3-Wheeled Mower Kicks Grass Out Both Sides

"I designed this 3-wheeled 6-ft. ditch mower so it would float over the uneven contours of our yard," says Jack Zulkoskey, Prince Albert, Sask.

"I built the power unit from scratch, using 2-in. square tubing for the frame. It's fitted with a Wisconsin 4-cyl. air-cooled engine that's mounted behind and below the driver. It connects up to a variable-speed, belt-driven transmission salvaged from a swather. The transmission is controlled by a lever up front. I used a cone clutch connected hydraulically to the clutch pedal. I also used a 3-speed transmission salvaged from a small car for forward and reverse gears. A differential from a Toyota car drives the axle. The front axle is fitted with a pair of wide 23 by 9.5 by 12-in. tires while the rear is equipped with a single 22.5 by 7.5 by 12-in. tire for steering. A Toyota steering wheel connects to the rear wheel by cable and roller chain. The steering wheel and its shaft lift out easily when getting on or off the mower.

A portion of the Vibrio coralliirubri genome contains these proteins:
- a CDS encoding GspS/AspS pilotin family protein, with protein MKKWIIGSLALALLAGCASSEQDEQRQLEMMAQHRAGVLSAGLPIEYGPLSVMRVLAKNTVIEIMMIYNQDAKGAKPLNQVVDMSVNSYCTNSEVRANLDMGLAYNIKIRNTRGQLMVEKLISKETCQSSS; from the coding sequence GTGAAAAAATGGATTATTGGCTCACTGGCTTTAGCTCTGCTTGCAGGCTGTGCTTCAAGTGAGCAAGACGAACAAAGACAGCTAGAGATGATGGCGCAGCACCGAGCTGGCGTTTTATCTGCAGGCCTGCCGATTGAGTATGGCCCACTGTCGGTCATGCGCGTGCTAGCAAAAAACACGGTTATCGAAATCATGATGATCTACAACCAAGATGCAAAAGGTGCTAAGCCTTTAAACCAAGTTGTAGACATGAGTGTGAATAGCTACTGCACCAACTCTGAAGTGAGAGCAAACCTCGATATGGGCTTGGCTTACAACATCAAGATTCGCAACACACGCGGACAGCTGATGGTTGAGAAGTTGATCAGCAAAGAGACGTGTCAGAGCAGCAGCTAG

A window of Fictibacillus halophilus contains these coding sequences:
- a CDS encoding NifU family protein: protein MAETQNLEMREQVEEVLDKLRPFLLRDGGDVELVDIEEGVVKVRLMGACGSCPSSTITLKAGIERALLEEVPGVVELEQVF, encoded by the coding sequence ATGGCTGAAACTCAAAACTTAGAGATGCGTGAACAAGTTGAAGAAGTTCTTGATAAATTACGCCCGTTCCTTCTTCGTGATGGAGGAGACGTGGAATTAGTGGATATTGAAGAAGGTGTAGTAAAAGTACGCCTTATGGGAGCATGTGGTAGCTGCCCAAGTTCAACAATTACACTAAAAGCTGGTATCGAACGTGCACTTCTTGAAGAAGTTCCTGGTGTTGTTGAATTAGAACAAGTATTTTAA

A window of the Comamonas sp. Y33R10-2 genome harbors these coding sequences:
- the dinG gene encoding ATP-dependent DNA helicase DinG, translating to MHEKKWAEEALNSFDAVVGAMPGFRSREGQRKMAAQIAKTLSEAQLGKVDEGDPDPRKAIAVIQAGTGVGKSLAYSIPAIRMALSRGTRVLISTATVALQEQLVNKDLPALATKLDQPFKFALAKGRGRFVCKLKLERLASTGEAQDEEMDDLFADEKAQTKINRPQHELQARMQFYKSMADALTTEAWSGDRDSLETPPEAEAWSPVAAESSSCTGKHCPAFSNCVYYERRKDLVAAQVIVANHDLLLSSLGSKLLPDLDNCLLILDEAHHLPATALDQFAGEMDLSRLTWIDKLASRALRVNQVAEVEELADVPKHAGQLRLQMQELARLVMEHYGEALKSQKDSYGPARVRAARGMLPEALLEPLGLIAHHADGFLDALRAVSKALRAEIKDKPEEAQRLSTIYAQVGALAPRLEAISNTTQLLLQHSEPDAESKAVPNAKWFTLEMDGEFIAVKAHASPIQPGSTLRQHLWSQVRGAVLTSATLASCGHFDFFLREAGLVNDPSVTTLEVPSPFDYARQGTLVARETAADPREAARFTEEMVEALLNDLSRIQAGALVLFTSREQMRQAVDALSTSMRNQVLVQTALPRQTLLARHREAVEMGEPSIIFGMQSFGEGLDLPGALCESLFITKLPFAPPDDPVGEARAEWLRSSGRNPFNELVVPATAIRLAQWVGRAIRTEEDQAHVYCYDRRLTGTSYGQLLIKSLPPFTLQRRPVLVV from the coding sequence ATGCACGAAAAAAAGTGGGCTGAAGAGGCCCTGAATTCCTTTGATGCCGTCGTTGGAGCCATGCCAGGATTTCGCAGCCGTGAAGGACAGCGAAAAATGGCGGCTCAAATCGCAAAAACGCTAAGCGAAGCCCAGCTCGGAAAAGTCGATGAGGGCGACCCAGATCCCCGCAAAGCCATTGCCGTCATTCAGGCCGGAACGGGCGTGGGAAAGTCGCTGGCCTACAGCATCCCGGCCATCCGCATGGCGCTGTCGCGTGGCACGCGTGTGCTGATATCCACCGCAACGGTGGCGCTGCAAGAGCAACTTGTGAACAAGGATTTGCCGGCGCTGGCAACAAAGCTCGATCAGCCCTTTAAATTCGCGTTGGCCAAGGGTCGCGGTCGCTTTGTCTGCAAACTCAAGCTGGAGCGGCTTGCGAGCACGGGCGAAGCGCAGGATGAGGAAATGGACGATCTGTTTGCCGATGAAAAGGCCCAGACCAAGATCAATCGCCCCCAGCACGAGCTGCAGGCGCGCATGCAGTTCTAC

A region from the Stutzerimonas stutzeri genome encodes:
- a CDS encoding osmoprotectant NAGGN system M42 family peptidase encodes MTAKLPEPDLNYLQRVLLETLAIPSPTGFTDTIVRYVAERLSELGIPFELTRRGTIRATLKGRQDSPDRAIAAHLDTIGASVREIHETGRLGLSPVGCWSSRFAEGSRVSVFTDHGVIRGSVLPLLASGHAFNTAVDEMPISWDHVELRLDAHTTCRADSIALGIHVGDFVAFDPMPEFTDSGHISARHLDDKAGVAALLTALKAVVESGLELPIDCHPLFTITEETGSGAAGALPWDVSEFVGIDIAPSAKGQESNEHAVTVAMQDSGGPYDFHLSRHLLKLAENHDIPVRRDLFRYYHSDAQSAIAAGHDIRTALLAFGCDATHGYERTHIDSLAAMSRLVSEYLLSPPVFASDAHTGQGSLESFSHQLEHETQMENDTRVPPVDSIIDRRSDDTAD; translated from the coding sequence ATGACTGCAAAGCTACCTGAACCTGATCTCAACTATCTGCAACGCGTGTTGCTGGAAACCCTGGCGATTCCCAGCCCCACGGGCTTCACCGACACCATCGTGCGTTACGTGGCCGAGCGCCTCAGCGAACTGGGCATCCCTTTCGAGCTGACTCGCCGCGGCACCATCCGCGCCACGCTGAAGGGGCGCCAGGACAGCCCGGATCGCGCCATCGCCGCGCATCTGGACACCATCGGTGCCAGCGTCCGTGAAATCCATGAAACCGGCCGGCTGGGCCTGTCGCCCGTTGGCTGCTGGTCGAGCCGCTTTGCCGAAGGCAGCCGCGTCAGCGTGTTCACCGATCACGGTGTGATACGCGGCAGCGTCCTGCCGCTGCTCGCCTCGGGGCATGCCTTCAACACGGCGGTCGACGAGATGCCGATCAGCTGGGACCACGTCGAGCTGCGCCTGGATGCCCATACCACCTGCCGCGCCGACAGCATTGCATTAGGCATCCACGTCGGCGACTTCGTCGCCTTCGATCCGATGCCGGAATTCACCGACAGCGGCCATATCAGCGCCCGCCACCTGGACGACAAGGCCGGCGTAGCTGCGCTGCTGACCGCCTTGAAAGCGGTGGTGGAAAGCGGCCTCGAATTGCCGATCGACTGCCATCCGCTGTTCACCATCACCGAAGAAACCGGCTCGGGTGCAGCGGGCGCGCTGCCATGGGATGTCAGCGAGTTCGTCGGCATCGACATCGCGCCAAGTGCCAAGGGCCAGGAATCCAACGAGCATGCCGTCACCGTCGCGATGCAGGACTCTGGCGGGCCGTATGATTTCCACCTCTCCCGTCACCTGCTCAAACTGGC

"I built the deck in three parts -- a 32-in. center section with two 20-in. outer sections. The two 20-in. sections are able to flex up and down to flow with the contours of the lawn. They can also be raised up 90 degrees for transport or storage. The four spindles used are each belt-driven from two jack shafts, one on each side, and their rotation is such that grass is discharged from both sides of the mower, which works very well.

"All power is transmitted on the deck by belts. No gearboxes are used. Because of this, the belts that drive the spindles are twisted 90 degrees and special idlers are required, which was a bit complicated to set up. It seems like the belts will last about a season, which I don't think is too bad.

"This mower is comfortable, powerful, maneuverable and very easy to operate. Makes quick work of mowing the lawn and does the work of mowers that cost thousands of dollars."